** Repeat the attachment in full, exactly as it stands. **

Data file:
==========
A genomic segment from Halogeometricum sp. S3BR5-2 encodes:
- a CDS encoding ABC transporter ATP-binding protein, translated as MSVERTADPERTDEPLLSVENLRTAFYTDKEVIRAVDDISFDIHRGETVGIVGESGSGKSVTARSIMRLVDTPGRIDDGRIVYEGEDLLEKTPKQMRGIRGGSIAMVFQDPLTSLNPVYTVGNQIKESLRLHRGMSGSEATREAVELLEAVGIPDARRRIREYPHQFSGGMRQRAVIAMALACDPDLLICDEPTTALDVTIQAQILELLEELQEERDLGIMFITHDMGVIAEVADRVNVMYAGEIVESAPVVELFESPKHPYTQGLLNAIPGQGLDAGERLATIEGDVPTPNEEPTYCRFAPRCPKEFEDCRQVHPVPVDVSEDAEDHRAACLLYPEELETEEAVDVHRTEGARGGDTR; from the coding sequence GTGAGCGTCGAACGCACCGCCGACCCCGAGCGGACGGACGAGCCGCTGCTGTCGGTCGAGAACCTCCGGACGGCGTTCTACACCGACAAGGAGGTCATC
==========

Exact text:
A genomic segment from Halogeometricum sp. S3BR5-2 encodes:
- a CDS encoding ABC transporter ATP-binding protein, translated as MSVERTADPERTDEPLLSVENLRTAFYTDKEVIRAVDDISFDIHRGETVGIVGESGSGKSVTARSIMRLVDTPGRIDDGRIVYEGEDLLEKTPKQMRGIRGGSIAMVFQDPLTSLNPVYTVGNQIKESLRLHRGMSGSEATREAVELLEAVGIPDARRRIREYPHQFSGGMRQRAVIAMALACDPDLLICDEPTTALDVTIQAQILELLEELQEERDLGIMFITHDMGVIAEVADRVNVMYAGEIVESAPVVELFESPKHPYTQGLLNAIPGQGLDAGERLATIEGDVPTPNEEPTYCRFAPRCPKEFEDCRQVHPVPVDVSEDAEDHRAACLLYPEELETEEAVDVHRTEGARGGDTR; from the coding sequence GTGAGCGTCGAACGCACCGCCGACCCCGAGCGGACGGACGAGCCGCTGCTGTCGGTCGAGAACCTCCGGACGGCGTTCTACACCGACAAGGAGGTCATC